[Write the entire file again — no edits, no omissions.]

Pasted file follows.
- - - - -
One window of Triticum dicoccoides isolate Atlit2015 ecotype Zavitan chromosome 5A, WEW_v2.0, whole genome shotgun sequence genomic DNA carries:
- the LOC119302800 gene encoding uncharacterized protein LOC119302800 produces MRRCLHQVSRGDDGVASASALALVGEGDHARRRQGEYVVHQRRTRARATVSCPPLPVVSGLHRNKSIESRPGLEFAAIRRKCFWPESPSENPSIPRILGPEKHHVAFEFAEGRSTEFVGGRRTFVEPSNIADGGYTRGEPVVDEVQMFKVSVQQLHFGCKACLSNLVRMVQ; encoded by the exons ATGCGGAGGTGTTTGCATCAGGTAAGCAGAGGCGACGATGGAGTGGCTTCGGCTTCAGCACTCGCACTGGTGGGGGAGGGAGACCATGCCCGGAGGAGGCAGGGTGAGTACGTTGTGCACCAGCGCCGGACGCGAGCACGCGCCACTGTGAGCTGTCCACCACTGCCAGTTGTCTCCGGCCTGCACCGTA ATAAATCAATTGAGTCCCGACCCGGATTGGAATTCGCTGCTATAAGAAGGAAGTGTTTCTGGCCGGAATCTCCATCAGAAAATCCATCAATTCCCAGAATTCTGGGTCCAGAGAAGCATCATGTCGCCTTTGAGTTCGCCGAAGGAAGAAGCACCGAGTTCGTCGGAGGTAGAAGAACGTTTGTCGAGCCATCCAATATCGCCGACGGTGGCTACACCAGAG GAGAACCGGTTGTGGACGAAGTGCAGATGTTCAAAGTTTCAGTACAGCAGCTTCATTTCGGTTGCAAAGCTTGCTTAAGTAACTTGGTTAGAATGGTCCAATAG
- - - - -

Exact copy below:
One window of Triticum dicoccoides isolate Atlit2015 ecotype Zavitan chromosome 5A, WEW_v2.0, whole genome shotgun sequence genomic DNA carries:
- the LOC119302800 gene encoding uncharacterized protein LOC119302800 produces MRRCLHQVSRGDDGVASASALALVGEGDHARRRQGEYVVHQRRTRARATVSCPPLPVVSGLHRNKSIESRPGLEFAAIRRKCFWPESPSENPSIPRILGPEKHHVAFEFAEGRSTEFVGGRRTFVEPSNIADGGYTRGEPVVDEVQMFKVSVQQLHFGCKACLSNLVRMVQ; encoded by the exons ATGCGGAGGTGTTTGCATCAGGTAAGCAGAGGCGACGATGGAGTGGCTTCGGCTTCAGCACTCGCACTGGTGGGGGAGGGAGACCATGCCCGGAGGAGGCAGGGTGAGTACGTTGTGCACCAGCGCCGGACGCGAGCACGCGCCACTGTGAGCTGTCCACCACTGCCAGTTGTCTCCGGCCTGCACCGTA ATAAATCAATTGAGTCCCGACCCGGATTGGAATTCGCTGCTATAAGAAGGAAGTGTTTCTGGCCGGAATCTCCATCAGAAAATCCATCAATTCCCAGAATTCTGGGTCCAGAGAAGCATCATGTCGCCTTTGAGTTCGCCGAAGGAAGAAGCACCGAGTTCGTCGGAGGTAGAAGAACGTTTGTCGAGCCATCCAATATCGCCGACGGTGGCTACACCAGAG GAGAACCGGTTGTGGACGAAGTGCAGATGTTCAAAGTTTCAGTACAGCAGCTTCATTTCGGTTGCAAAGCTTGCTTAAGTAACTTGGTTAGAATGGTCCAATAG